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The Platypus Review

Latest Issue: #100

The Millennial Left has been subject to the triple knock-out of Obama, Sanders, and Trump. Whatever expectations it once fostered were dashed over the course of a decade of stunning reversals. In the aftermath of George W. Bush and the War on Terror; of the financial crisis and economic downturn; of Obama’s election; of the Citizens United decision and the Republican sweep of Congress; of Occupy Wall Street and Obama’s reelection; and of Black Lives Matter emerging from disappointment with a black President, the 2016 election was set to deliver the coup de grâce to the Millennials’ “Leftism.”
On September 15, 2017 at the University of Houston the Platypus Affiliated Society organized a panel discussion, Anti-fascism in the Age of Trump. Participating on the panel were Gloria Rubac of the Workers World Party; Gus Breslauer of Redneck Revolt; Mark Kazanski of Socialist Alternative, Houston; and Bernard Sampson of the Communist Party, U.S.A., and the Democratic Socialists of America. Danny Jacobs of Platypus moderated. What follows is an edited transcript of their discussion.
Revolutionaries study revolutions. Many lessons might be learned from looking at the 1917 Russian Revolution and its aftermath. It began with such promise, bringing hope of a world without war, oppression, capitalism, imperialism, and states. How did it result in Stalinist mass murder and state capitalism, and finally to collapse back into traditional capitalism?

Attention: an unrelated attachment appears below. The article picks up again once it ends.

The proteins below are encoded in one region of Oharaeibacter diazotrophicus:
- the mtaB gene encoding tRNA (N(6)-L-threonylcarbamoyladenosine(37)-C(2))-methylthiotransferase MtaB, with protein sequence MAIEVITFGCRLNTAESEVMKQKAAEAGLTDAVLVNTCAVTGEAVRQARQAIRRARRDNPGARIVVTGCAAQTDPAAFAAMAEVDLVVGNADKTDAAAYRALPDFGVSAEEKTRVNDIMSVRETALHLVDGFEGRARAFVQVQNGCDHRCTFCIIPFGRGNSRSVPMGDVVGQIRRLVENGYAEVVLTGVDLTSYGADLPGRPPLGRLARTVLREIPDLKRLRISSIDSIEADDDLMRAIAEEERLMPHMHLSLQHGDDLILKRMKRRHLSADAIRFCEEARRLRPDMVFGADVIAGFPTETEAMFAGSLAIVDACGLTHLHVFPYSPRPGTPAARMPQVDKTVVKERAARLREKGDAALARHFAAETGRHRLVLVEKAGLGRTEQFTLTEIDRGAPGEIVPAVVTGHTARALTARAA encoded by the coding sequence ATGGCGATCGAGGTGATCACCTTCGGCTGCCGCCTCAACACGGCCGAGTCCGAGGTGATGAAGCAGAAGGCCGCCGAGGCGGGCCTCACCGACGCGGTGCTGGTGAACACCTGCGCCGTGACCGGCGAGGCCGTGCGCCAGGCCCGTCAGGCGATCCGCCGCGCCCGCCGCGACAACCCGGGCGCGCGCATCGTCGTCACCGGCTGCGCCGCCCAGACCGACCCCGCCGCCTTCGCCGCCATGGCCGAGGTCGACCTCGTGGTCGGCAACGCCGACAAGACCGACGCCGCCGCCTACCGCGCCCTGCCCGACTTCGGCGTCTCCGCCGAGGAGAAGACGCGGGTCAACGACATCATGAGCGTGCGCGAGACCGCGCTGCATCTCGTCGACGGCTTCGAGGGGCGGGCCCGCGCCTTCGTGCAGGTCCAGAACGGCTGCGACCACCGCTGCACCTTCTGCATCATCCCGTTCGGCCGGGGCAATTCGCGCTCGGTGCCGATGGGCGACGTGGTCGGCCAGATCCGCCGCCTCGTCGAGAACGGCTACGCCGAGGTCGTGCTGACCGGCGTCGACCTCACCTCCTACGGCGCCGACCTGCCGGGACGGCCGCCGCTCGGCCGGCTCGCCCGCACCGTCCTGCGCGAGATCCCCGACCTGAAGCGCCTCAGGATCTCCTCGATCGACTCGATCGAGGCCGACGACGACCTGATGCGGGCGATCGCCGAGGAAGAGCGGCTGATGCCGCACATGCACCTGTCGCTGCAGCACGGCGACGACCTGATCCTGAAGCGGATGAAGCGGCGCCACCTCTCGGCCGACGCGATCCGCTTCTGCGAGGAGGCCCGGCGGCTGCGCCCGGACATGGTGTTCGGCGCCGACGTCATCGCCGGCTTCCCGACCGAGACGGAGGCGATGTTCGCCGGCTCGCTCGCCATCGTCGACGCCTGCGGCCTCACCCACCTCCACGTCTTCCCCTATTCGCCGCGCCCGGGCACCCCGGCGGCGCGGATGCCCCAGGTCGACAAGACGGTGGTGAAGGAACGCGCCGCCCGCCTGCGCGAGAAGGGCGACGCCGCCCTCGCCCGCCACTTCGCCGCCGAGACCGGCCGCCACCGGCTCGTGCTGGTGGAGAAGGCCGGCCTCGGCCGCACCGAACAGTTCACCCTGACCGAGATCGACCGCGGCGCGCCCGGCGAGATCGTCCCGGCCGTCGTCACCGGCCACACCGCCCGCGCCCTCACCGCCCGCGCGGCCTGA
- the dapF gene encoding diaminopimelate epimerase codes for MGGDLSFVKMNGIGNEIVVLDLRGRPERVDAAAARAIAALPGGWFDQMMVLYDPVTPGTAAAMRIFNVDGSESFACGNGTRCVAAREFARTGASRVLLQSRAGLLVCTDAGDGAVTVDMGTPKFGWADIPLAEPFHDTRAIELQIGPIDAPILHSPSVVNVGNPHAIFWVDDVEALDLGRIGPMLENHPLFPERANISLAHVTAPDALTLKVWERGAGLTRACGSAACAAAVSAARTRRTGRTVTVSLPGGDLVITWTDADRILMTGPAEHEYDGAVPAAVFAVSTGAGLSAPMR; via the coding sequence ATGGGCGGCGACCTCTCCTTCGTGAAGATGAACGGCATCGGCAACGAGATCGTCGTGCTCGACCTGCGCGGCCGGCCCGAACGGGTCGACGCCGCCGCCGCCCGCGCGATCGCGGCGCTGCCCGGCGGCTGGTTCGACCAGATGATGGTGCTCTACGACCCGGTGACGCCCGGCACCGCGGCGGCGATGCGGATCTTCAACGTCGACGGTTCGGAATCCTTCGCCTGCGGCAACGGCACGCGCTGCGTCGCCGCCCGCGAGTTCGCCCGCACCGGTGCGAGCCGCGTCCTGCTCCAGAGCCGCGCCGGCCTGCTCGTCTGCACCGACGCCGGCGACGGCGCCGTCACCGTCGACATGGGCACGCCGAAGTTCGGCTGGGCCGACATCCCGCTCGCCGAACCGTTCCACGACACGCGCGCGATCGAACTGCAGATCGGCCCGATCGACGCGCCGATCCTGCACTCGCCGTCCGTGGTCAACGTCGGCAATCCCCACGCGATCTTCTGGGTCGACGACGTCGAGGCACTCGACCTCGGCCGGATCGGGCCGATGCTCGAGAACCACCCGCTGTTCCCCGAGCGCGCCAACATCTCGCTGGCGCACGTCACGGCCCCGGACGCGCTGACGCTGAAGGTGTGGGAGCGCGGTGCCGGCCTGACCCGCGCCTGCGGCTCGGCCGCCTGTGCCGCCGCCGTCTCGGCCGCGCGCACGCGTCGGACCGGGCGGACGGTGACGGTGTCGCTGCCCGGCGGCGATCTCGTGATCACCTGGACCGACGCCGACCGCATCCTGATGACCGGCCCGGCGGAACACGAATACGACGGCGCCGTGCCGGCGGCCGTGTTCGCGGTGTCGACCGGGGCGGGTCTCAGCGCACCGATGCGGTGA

Following the clashes in Charlottesville on August 12th, and massive anti-fascist demonstrations afterwards in Durham, Boston, the Bay Area, and elsewhere, the struggle against fascism has arrived in the consciousness of the general public. Tens of thousands of people are realizing that the fight against fascism did not end in 1945. Today, as increasingly authoritarian governments collude with ascendant fascist movements all around the world, this battle is more pressing than ever.
The academic establishment can betray its trust in many ways; one of them is the teaching of irrelevant modes of thought not geared to understanding that which is really going on. The goal of teaching and learning has been set by the Western tradition: It is no longer (if it ever was) free choice; we have to work with the historical heritage which has shaped our thought and action, theory and practice.

Editorial Statement

Taking stock of the universe of positions and goals that constitutes leftist politics today, we are left with the disquieting suspicion that a deep commonality underlies the apparent variety: What exists today is built upon the desiccated remains of what was once possible
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Submission Guidelines

Articles in the Platypus Review will typically range in length from 750–4,500 words, but longer pieces will also be considered. Please send article submissions and inquiries about the project to: review_editor@platypus1917.org. All submissions should conform to the Chicago Manual of Style.

Platypus Review Staff

Editor-In-Chief

Laurie Rojas

Senior Editor

Spencer A. Leonard

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Sunit Singh

Editors

Nate Smith
Josh Rome
James Vaughn
Nunzia Faes
Edward Remus

Copy Editors

Jacob Cayia
Sophia Freeman
Houston Small

Proof Editor

Thomas Willis

Designer

Daniel Rudin

Web Editor

Evan Odell

Social Media

Matt Cavagrotti

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